Already suffering from a strained relationship with his son (Emjay Anthony) and ex-wife (Sofia Vergara), Favreau agrees to accompany the family on a trip to Miami. The ex has some kind of mystery job that is never fully explained but allows for a truly lavish lifestyle, and she offers to pay for Favreau’s ticket. She wants their son to spend time with his grandfather, and she thinks that exposure to some more local cuisines will reignite Favreau’s passion for cooking (his passion for eating is never questioned—Favreau seems to be shoving food into his face in every single scene). His lieutenants in the kitchen—played by Bobby Cannavale and John Leguizamo in game supporting comedic player roles—stay behind, as he embarks on a journey of self-discovery, one in which he looks to reconnect with his love of cooking and with his family. And both are in need of serious rehabilitation.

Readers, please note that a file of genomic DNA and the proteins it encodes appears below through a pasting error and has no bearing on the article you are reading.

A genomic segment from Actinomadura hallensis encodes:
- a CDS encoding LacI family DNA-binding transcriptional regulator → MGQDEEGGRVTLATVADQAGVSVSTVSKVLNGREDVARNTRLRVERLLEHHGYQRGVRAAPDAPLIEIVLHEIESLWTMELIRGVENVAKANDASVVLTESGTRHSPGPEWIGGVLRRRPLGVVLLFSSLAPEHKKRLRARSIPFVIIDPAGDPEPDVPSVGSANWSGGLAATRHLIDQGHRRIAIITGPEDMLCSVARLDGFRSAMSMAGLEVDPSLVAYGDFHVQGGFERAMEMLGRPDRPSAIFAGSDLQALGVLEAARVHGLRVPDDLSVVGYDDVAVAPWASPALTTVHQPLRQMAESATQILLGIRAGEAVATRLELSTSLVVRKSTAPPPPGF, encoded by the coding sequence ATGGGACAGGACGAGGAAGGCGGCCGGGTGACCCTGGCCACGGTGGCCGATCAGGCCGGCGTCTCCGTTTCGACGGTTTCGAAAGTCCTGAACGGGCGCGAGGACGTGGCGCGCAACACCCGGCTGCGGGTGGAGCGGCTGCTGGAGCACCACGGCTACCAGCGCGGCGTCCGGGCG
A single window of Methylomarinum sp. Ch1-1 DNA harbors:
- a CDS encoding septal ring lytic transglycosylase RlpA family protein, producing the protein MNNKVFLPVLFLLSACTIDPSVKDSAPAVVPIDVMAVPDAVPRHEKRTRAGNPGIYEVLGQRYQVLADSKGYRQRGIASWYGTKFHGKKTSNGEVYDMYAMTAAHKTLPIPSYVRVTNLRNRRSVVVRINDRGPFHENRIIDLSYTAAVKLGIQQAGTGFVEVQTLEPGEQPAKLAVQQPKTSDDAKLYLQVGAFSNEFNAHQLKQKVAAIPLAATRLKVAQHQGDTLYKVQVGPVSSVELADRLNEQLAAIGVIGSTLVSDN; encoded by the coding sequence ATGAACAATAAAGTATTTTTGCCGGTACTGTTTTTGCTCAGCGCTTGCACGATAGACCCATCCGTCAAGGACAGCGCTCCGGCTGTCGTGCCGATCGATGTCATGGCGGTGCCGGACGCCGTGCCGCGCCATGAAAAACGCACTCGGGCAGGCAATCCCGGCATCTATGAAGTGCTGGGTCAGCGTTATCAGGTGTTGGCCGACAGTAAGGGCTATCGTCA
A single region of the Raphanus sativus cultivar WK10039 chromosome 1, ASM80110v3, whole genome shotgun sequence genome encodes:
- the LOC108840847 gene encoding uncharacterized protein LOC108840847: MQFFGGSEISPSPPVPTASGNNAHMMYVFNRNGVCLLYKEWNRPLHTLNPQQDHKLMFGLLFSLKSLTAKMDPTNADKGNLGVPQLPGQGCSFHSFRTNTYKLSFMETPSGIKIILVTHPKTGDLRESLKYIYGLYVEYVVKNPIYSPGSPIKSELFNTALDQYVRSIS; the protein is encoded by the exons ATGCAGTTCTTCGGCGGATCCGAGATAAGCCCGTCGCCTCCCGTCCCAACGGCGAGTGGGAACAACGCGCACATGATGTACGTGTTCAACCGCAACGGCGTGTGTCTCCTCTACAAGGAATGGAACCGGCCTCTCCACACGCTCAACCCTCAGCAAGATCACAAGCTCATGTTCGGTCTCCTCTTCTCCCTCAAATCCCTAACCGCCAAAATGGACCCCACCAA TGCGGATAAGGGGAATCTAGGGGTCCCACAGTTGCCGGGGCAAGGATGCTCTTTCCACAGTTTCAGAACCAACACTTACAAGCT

What makes “Chef” somewhat watchable, at least for the first 45 minutes or so, is how clearly autobiographical the movie is. Since “Made,” Favreau has produced a series of hugely expensive studio tentpoles, many of them missing their mark (“Iron Man 2“) or bombing hard (“Cowboys & Aliens“). In “Chef,” Favreau purchases a junky old food truck and rekindles all of the sensations that were dead to him before, and this middling, too on-the-nose little independent movie is a clear stand-in for the truck. What makes much of the movie then feel rotten is the fact that Favreau’s character cooks uninspired food for Platt and turns around with contempt for Platt’s review pan. Is this really Favreau saying, “Hey, a lot of good people worked on ‘Cowboys & Aliens,’ cut us some slack?” If so: woof.